The Circle Bar

November 30, 2004

I played The Smithereens' power-pop for a friend years ago. Her only comment was a mean-spirited, "They're cheesy." Too bad she couldn't enjoy their dramatic and romantic delivery like I did. Flatware wasn't as dramatic, but they were just as romantic and earnest Tuesday night at The Circle Bar. The local quartet(two vocalist/guitarists, one lead guitarist, and one drummer) made up of members from The Plowboys and Dr. A Go-Go played straightforward pop/rock with country twang. Their well-layered vocal harmonies and catchy melodies had roots in bands of the British Invasion. They wore their influences on their sleeves, but their original songs thankfully emulated the good aspects of their predecessors.

I applaud the confidence with which they approached the romantic material. It's hard for guys to show their softer side. Flatware was all or nothing. They played like they were in an arena, neck muscles strained and faces red.

Half of their songs were of the slow burning, simmering type, but the other half just rocked. When they rocked with a rockabilly beat, they knew how to keep the high going. After they gradually raised their vocal emotion while their chord progressions pointed at some sort of crescendo, they hit the afterburners by throwing in a guitar solo at the right moment. Very cool. Surprisingly, they didn't lose any of their attack when their drummer used fag sticks instead of wooden ones. The room was so small that I could still hear every note the drummer played on his cymbals. The band was pretty loud, though. Earplugs for me.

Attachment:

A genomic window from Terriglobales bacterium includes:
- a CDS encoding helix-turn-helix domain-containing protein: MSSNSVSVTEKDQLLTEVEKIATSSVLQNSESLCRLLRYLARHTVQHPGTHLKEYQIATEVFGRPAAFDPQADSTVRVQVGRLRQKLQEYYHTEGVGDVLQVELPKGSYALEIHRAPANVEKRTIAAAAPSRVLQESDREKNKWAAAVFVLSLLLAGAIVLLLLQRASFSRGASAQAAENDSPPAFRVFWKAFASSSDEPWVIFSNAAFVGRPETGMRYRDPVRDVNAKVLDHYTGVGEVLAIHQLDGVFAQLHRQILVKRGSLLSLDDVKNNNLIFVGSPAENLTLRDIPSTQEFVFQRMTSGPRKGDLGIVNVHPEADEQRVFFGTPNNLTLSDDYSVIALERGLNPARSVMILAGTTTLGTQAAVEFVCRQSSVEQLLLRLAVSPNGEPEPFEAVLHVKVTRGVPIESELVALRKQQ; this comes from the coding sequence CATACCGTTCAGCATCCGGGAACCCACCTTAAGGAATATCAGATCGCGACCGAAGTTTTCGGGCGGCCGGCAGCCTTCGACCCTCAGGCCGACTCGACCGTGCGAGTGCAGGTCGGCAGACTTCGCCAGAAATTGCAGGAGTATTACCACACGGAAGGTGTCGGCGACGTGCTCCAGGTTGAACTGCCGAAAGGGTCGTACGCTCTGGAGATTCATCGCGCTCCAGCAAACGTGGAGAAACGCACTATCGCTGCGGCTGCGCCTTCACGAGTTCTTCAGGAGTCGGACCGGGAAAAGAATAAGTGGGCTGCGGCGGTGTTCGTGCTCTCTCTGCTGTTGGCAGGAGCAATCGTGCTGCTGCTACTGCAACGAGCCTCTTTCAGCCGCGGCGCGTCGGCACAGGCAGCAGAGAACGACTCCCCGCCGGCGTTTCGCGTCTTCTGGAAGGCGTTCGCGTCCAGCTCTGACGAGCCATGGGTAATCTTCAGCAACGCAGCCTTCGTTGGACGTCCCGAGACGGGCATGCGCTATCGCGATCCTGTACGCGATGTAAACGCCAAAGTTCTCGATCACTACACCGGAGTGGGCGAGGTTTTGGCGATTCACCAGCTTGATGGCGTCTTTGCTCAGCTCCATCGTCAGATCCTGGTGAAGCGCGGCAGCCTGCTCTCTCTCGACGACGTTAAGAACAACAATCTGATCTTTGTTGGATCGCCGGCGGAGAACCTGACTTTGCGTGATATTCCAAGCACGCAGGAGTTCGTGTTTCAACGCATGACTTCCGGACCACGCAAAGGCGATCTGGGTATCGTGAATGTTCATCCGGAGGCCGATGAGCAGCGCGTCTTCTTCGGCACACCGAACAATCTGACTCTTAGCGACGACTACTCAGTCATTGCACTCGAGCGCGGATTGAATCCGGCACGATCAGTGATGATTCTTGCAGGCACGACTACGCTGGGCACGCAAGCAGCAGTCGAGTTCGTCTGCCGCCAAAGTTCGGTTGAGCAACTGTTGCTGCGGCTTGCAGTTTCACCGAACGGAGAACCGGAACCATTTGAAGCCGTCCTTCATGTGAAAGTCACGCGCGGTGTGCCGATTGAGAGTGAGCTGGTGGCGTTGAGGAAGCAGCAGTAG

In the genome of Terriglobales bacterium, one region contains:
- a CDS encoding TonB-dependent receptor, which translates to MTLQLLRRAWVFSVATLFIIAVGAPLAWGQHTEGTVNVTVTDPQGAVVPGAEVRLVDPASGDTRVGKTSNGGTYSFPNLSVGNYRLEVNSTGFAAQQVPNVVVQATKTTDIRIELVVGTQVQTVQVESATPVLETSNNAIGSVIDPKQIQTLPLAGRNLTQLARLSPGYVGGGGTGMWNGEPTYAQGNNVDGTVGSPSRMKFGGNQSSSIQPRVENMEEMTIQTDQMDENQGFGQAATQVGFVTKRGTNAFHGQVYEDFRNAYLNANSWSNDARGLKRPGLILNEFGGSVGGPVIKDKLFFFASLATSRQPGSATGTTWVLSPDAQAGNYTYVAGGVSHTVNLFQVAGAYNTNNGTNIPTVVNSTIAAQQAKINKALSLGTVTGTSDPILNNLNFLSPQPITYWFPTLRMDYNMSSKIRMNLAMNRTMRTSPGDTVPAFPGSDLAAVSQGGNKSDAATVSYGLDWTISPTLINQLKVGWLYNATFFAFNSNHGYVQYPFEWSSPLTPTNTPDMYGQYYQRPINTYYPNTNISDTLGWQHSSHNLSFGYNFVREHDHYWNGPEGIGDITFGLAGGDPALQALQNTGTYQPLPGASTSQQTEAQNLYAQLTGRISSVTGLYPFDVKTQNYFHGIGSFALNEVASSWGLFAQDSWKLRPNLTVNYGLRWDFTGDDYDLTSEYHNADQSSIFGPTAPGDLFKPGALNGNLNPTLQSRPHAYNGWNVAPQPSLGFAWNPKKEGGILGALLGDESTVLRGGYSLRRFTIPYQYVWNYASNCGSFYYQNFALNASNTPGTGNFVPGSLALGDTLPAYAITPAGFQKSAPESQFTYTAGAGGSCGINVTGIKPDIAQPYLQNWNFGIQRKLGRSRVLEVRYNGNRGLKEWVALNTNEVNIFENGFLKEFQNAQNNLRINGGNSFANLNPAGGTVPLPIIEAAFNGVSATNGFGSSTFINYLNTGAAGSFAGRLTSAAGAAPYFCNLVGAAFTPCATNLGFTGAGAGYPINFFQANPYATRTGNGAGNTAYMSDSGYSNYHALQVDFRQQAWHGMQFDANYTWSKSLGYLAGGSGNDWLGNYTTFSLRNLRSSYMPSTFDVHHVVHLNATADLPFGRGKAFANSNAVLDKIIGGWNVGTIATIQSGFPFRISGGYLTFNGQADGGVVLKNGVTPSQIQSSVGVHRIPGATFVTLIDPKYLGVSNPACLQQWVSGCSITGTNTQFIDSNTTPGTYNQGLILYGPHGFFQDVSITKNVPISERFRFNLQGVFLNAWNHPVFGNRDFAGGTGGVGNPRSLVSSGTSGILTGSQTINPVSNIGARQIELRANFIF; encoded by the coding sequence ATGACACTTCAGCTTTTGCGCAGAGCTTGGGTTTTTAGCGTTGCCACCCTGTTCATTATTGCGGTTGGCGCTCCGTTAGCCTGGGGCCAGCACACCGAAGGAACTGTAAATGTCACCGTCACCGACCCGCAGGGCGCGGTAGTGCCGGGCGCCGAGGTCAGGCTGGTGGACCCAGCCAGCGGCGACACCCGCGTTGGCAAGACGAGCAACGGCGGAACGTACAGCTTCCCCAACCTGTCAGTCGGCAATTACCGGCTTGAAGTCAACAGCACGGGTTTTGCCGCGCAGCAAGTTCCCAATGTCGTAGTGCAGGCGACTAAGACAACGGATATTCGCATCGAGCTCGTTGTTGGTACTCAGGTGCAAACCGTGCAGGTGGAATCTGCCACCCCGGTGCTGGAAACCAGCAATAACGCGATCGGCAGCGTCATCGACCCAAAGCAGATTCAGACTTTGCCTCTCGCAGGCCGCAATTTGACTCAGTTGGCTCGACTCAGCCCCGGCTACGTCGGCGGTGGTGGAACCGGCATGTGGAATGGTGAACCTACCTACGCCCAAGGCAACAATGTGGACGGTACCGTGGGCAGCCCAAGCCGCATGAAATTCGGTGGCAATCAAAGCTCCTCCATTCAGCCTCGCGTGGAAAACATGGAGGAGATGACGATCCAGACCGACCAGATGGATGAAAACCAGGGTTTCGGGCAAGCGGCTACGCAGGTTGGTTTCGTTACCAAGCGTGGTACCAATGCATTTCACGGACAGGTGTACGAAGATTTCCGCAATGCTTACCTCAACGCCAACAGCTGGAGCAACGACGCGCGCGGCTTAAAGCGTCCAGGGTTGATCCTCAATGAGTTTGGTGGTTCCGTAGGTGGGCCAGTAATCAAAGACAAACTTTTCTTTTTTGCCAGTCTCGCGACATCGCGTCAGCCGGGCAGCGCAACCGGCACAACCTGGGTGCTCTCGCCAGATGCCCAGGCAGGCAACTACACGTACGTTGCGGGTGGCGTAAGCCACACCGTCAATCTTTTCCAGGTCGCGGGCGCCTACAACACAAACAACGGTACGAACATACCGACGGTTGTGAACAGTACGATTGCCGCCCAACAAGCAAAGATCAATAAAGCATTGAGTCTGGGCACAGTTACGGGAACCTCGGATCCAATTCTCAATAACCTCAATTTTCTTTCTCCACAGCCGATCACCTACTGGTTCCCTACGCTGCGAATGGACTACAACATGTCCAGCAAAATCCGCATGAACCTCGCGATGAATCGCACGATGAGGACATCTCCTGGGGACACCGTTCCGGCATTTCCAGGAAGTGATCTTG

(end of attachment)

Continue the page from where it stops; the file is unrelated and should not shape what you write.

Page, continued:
Every seat in the performance room wasn't full, but the crowd at the bar loved them. It was the most amount of applause I've heard at The Circle Bar in a while. Two ladies even took to the floor to dance for one number.

It was quality. Catch these guys if you can.

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